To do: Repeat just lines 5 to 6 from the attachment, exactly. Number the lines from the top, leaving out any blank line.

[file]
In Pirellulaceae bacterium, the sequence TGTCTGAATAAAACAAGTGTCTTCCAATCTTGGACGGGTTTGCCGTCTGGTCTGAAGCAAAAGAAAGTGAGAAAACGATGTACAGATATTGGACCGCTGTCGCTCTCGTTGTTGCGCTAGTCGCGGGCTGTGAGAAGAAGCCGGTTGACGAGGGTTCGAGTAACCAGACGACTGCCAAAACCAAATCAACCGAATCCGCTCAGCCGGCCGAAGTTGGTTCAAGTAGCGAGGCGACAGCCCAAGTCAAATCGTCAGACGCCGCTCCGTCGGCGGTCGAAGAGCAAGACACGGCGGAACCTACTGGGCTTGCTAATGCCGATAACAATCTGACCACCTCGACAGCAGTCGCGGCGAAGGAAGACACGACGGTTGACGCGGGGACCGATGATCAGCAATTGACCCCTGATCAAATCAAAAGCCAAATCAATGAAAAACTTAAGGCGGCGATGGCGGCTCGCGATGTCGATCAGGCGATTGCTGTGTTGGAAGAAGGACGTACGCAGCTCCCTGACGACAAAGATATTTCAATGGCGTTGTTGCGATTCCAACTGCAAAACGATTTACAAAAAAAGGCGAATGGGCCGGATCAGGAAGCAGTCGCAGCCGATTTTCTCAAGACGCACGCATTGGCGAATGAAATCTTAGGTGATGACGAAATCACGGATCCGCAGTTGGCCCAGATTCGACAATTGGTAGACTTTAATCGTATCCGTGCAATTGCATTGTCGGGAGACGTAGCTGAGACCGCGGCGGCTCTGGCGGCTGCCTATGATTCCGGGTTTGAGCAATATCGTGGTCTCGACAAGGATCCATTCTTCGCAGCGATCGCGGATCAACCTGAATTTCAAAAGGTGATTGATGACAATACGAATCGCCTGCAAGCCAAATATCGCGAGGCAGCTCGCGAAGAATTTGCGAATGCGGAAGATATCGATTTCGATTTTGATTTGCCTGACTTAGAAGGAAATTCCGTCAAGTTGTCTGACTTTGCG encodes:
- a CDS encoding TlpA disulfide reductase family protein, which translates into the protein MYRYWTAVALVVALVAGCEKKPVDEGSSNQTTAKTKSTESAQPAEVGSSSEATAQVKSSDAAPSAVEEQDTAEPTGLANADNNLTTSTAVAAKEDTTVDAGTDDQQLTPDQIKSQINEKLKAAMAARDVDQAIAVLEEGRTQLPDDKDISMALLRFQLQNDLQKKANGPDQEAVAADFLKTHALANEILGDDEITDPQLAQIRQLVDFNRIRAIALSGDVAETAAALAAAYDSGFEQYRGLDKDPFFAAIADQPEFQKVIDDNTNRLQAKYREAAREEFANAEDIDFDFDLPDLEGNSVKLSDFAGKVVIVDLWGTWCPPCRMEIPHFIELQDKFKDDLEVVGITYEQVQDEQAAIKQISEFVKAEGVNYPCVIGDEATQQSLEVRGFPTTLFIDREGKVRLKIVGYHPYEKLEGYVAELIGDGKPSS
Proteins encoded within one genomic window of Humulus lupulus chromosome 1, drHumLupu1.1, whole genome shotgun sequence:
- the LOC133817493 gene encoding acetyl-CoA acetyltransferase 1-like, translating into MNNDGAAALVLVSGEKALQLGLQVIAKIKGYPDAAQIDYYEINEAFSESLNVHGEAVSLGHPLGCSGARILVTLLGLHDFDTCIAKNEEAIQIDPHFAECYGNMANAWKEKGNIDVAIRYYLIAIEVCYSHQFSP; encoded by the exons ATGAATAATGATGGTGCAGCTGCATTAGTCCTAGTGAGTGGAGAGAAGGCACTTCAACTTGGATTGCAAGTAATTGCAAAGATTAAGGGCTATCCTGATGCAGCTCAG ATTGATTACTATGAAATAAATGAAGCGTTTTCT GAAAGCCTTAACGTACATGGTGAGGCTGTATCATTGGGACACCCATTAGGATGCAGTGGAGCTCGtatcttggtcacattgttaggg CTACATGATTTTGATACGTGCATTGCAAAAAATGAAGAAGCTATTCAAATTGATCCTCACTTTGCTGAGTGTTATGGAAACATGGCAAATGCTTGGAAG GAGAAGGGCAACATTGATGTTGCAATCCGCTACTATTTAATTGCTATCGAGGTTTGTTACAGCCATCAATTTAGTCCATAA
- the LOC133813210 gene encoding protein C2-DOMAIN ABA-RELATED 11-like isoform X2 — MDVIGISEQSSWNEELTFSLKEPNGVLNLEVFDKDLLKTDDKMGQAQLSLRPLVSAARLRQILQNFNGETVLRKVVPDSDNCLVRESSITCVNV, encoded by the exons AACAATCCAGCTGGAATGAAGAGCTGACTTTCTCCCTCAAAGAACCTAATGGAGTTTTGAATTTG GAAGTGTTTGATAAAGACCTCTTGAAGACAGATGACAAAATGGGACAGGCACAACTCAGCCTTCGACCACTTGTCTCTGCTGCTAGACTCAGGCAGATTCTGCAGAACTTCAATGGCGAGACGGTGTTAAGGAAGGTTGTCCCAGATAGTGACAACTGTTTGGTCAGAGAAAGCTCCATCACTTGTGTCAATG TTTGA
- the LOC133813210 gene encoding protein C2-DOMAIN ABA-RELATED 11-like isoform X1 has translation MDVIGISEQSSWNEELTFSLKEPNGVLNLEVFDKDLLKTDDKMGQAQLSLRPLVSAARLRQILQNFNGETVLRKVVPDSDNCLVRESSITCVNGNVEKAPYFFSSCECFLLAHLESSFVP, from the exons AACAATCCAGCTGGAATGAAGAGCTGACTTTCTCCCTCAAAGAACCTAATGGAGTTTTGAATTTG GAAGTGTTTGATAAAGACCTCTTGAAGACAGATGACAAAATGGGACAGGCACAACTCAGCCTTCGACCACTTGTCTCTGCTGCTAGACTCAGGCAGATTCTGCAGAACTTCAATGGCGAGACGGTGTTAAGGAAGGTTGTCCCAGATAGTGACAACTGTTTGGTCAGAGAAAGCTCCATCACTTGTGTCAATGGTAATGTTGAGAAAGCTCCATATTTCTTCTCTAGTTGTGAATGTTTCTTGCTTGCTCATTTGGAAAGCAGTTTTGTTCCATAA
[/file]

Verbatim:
- the LOC133813210 gene encoding protein C2-DOMAIN ABA-RELATED 11-like isoform X2 — MDVIGISEQSSWNEELTFSLKEPNGVLNLEVFDKDLLKTDDKMGQAQLSLRPLVSAARLRQILQNFNGETVLRKVVPDSDNCLVRESSITCVNV, encoded by the exons AACAATCCAGCTGGAATGAAGAGCTGACTTTCTCCCTCAAAGAACCTAATGGAGTTTTGAATTTG GAAGTGTTTGATAAAGACCTCTTGAAGACAGATGACAAAATGGGACAGGCACAACTCAGCCTTCGACCACTTGTCTCTGCTGCTAGACTCAGGCAGATTCTGCAGAACTTCAATGGCGAGACGGTGTTAAGGAAGGTTGTCCCAGATAGTGACAACTGTTTGGTCAGAGAAAGCTCCATCACTTGTGTCAATG TTTGA
- the LOC133813210 gene encoding protein C2-DOMAIN ABA-RELATED 11-like isoform X1 has translation MDVIGISEQSSWNEELTFSLKEPNGVLNLEVFDKDLLKTDDKMGQAQLSLRPLVSAARLRQILQNFNGETVLRKVVPDSDNCLVRESSITCVNGNVEKAPYFFSSCECFLLAHLESSFVP, from the exons AACAATCCAGCTGGAATGAAGAGCTGACTTTCTCCCTCAAAGAACCTAATGGAGTTTTGAATTTG GAAGTGTTTGATAAAGACCTCTTGAAGACAGATGACAAAATGGGACAGGCACAACTCAGCCTTCGACCACTTGTCTCTGCTGCTAGACTCAGGCAGATTCTGCAGAACTTCAATGGCGAGACGGTGTTAAGGAAGGTTGTCCCAGATAGTGACAACTGTTTGGTCAGAGAAAGCTCCATCACTTGTGTCAATGGTAATGTTGAGAAAGCTCCATATTTCTTCTCTAGTTGTGAATGTTTCTTGCTTGCTCATTTGGAAAGCAGTTTTGTTCCATAA